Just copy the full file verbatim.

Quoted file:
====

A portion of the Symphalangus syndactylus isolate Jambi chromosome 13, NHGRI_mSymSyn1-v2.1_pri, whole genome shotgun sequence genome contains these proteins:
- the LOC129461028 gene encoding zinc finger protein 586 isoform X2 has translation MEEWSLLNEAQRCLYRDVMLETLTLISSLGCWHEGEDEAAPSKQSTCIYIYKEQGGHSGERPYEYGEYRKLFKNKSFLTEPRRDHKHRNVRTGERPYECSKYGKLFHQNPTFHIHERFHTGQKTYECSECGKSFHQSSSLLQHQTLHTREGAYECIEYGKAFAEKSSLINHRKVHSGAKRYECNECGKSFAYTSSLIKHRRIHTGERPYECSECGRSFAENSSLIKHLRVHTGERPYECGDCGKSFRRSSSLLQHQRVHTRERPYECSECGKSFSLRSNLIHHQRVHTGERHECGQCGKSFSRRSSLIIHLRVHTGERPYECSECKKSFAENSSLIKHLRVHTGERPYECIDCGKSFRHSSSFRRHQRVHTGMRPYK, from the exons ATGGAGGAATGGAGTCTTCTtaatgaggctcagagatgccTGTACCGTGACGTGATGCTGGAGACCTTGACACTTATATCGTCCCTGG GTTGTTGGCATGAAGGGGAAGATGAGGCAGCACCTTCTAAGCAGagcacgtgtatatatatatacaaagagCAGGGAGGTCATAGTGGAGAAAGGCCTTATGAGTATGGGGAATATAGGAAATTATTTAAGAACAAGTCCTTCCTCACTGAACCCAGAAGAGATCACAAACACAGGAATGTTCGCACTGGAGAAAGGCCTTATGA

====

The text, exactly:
A portion of the Symphalangus syndactylus isolate Jambi chromosome 13, NHGRI_mSymSyn1-v2.1_pri, whole genome shotgun sequence genome contains these proteins:
- the LOC129461028 gene encoding zinc finger protein 586 isoform X2 has translation MEEWSLLNEAQRCLYRDVMLETLTLISSLGCWHEGEDEAAPSKQSTCIYIYKEQGGHSGERPYEYGEYRKLFKNKSFLTEPRRDHKHRNVRTGERPYECSKYGKLFHQNPTFHIHERFHTGQKTYECSECGKSFHQSSSLLQHQTLHTREGAYECIEYGKAFAEKSSLINHRKVHSGAKRYECNECGKSFAYTSSLIKHRRIHTGERPYECSECGRSFAENSSLIKHLRVHTGERPYECGDCGKSFRRSSSLLQHQRVHTRERPYECSECGKSFSLRSNLIHHQRVHTGERHECGQCGKSFSRRSSLIIHLRVHTGERPYECSECKKSFAENSSLIKHLRVHTGERPYECIDCGKSFRHSSSFRRHQRVHTGMRPYK, from the exons ATGGAGGAATGGAGTCTTCTtaatgaggctcagagatgccTGTACCGTGACGTGATGCTGGAGACCTTGACACTTATATCGTCCCTGG GTTGTTGGCATGAAGGGGAAGATGAGGCAGCACCTTCTAAGCAGagcacgtgtatatatatatacaaagagCAGGGAGGTCATAGTGGAGAAAGGCCTTATGAGTATGGGGAATATAGGAAATTATTTAAGAACAAGTCCTTCCTCACTGAACCCAGAAGAGATCACAAACACAGGAATGTTCGCACTGGAGAAAGGCCTTATGA